Loading ...
Sorry, an error occurred while loading the content.

Re: [fukuoka_farming] ' "Do-nothing" against nature' Re: Fukuoka Masanobu

Expand Messages
  • Steve Grannis
    Dear Jason and all,                                Thank you for the further refinement of do-nothing . I have always been
    Message 1 of 9 , Dec 13, 2011
      Dear Jason and all,
                                     Thank you for the further refinement of "do-nothing". I have always been uncomfortable with the "do-nothing" translation. Wu wei fits the idea but we are still left without a suitable word in english unless we venture into the religious or spiritual realms as you imply. The story speaks to me of Lao Tzu and the Tao Te Ching. The american inventer Buckminster Fuller coined the expression "spaceship Earth" . He said there was no operation manual for the planet. The Tao Te Ching is the closest thing we have for an operation manual for the planet. The idea of non-action yet alert awareness brings me close to the natural farming of Fukuoka. This subject could be discussed endlessly. Thank you for the great story.Steve G.

      From: Jason Stewart <macropneuma@...>
      To: fukuoka_farming@yahoogroups.com
      Sent: Tuesday, December 13, 2011 4:15 AM
      Subject: Re: [fukuoka_farming] ' "Do-nothing" against nature' Re: Fukuoka Masanobu

      Dear Steve Grannis, and all,

      I've got some more research to do on that subject, before i can explain all, and answer all at once, all the points and history about it, that i would like to say, to cover it comprehensively, in a message about it to this group. Unfortunately this afternoon, one of the starting points for explanation, i need to re-find, as i didn't find it this afternoon in the location in the document i thought it was---it is elsewhere. So, to be continued... . And as always i'm busy.

      Meanwhile Steve, have you seen dodgy--pedia's editor's attempts at encyclopaedically writing up late Fukuoka Masanobu sensei's term "do--nothing", in Chinese it is written 無爲 -- in Pinyin Chinese wúwéi,
      in his Japanese written: 無為 (mu i – pronounced moo i (like short ee sound))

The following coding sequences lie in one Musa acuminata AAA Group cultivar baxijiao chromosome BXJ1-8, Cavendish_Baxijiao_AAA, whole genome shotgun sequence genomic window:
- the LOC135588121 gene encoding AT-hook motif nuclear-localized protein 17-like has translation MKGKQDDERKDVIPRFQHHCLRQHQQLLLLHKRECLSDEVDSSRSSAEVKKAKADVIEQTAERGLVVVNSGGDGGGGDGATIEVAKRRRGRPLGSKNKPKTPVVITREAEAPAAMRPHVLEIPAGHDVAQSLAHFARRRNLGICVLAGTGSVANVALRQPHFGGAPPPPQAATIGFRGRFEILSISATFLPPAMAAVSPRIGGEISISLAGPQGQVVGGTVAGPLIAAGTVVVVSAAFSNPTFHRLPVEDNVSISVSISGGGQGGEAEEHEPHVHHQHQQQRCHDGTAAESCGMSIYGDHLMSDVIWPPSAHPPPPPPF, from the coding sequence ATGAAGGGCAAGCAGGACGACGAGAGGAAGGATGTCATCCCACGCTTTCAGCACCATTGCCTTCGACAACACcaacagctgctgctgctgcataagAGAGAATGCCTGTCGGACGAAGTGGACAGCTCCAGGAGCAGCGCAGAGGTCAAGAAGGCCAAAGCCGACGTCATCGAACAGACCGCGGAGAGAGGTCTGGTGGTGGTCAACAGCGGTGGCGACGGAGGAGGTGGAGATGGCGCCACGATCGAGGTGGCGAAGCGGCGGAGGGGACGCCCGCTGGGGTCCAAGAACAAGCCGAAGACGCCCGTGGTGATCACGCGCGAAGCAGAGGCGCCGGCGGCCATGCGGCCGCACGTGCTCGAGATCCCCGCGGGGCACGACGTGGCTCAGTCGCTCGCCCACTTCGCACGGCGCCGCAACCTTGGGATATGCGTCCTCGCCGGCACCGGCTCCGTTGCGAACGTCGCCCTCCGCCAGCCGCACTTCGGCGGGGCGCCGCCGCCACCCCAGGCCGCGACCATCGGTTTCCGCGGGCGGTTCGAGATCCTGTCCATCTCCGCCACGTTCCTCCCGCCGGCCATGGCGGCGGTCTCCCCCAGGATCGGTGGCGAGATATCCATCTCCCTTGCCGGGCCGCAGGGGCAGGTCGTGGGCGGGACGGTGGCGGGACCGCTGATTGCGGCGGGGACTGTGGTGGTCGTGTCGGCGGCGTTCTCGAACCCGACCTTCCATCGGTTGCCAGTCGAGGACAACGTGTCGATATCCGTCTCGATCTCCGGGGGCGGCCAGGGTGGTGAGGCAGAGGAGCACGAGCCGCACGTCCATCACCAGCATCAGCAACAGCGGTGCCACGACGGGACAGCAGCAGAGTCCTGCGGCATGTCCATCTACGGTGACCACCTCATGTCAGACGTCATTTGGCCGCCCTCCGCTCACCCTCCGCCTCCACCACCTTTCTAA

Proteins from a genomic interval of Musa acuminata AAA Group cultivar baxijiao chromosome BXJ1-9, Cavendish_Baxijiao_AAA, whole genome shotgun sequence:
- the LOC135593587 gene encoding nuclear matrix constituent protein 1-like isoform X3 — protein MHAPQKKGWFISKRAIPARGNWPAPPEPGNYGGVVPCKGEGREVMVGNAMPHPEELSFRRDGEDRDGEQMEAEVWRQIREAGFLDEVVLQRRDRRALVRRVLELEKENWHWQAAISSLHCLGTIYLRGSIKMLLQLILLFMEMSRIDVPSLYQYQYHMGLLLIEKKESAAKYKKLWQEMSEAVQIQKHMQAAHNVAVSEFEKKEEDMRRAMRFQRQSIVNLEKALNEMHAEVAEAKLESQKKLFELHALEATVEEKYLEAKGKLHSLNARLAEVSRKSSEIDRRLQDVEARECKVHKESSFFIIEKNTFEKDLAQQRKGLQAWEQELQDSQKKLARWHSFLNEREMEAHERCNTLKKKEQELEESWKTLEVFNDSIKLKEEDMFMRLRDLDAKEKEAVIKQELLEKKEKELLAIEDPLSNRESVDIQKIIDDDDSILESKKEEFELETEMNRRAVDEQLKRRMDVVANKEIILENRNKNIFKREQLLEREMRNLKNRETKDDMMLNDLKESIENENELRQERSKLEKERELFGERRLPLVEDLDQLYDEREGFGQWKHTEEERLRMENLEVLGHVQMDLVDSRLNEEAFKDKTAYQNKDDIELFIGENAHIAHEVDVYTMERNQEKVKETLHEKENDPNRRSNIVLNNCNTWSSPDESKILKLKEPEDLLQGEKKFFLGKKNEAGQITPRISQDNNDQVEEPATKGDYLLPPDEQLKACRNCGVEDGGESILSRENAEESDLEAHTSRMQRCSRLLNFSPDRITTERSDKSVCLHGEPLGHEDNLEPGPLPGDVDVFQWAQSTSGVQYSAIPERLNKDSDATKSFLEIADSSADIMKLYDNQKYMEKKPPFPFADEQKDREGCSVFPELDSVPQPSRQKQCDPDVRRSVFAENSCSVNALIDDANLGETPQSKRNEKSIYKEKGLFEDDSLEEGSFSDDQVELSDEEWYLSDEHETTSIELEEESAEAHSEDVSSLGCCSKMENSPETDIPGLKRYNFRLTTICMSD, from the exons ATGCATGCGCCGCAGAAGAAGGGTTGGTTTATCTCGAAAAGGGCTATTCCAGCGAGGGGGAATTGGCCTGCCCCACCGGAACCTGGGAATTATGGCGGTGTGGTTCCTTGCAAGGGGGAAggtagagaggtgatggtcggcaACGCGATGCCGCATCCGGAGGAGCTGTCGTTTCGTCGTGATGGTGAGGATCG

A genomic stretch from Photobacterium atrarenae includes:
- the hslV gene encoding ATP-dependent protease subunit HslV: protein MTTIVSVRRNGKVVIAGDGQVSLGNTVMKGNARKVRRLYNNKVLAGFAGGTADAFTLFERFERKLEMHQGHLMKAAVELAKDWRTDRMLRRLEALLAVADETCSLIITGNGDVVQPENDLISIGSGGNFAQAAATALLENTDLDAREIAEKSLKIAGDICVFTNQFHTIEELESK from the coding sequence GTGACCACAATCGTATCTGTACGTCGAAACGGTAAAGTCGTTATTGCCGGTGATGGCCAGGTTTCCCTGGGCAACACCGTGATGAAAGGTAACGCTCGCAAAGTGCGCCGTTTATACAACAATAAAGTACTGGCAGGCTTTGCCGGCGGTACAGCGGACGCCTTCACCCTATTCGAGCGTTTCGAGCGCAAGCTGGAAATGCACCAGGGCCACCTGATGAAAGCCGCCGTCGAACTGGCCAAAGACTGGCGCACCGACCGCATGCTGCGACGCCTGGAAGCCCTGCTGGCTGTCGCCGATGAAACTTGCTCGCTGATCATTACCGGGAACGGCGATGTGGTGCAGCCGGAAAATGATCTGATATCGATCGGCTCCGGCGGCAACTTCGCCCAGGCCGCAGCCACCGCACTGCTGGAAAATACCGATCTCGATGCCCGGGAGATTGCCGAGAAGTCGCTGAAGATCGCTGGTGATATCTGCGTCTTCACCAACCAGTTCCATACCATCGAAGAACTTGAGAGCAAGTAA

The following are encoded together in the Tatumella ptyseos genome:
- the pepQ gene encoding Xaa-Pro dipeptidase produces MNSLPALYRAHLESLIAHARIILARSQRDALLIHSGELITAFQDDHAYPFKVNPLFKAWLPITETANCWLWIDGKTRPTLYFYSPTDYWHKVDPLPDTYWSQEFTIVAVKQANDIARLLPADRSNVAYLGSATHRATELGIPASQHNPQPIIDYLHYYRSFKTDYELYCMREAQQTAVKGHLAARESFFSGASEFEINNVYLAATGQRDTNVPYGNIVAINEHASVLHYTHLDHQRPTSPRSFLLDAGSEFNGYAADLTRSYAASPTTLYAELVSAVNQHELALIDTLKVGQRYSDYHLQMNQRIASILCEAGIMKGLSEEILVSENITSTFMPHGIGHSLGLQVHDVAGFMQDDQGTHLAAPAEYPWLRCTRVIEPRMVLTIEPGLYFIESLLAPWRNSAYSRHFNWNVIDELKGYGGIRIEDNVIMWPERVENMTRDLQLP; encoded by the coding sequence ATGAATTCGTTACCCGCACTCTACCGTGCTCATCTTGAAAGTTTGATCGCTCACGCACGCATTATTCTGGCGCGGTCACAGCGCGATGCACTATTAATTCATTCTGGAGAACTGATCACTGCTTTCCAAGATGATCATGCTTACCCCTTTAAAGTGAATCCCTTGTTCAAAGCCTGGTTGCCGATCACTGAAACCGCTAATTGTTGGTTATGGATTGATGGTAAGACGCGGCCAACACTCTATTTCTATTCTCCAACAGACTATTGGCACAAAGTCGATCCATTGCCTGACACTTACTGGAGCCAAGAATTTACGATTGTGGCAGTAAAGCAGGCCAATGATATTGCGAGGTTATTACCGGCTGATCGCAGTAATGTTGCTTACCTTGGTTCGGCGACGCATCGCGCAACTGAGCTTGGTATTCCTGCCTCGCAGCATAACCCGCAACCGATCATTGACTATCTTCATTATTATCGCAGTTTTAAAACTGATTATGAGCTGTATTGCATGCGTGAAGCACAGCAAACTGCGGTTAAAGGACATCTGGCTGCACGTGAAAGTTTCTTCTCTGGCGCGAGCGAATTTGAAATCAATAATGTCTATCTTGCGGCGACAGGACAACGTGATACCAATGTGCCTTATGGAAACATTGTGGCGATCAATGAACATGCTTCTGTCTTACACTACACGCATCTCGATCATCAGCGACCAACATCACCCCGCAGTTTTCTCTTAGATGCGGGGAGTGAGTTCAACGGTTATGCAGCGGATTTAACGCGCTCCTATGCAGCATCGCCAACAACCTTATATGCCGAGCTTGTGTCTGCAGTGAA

--see the fun learner's song, children i know here in Australia love this fun song: → http://www.youtube.com/watch?v=8Zxuy6eojZY


      This recent editor of dodgy--pedia's addition, of this re--quoted story below, is quite a good start of the idiom intended,
      Wikipedia quotation:
      Idea: A man has a horse to work the fields and the horse runs away one day. The man's son becomes very anxious and worried that they will not be able to work the fields without the horse. The father says do nothing (wu wei)this may be a blessing. A few days later the horse returns with a group of horses. The father and son are very happy because of their luck and now have many horses to work the fields. Since they have so many horses the son is now able to ride a new horse daily. His father warns him not to take so much pride and to stop riding the horses, but the son ignores him. One day the son falls from the horse that he was riding and breaks both of his legs. All the neighbors come to tell the father this is terrible luck as his son will be unable to help in the fields. The wise father tells his neighbors, do nothing (wu wei) this may be a blessing. A few weeks later war breaks out in the region and all the young men are taken off to fight in the
      war. Many of the boys die; however, the son who has broken his legs is unable to leave and fight and his life was spared.

      To everyone applicable, no necessarily you Steve,
      if you are a very serious or 'born again' Christian person, then as i did with such a friend of mine yesterday,
      read this good story above with the phrase "God's plan" instead of wúwéi --as the Christian--idiomatic translation of wúwéi, of late Fukuoka Masanobu sensei' "do--nothing"!

      'best true nature' with all,

      Jason Stewart san.

      On 13/12/2011, at 8:12 AM, Steve Grannis wrote:

      > Jason,
      > I would be very interested in this;
      > --his authored many many newspaper articles and the newspaper
      > column, farming advice, he wrote for many years in the Ehime Shimbun
      > newspaper,
      > Is there a way to access this material either through print or web preferably in Ehglish? Thanks, Steve G.

      [Non-text portions of this message have been removed]

      [Non-text portions of this message have been removed]
    Your message has been successfully submitted and would be delivered to recipients shortly.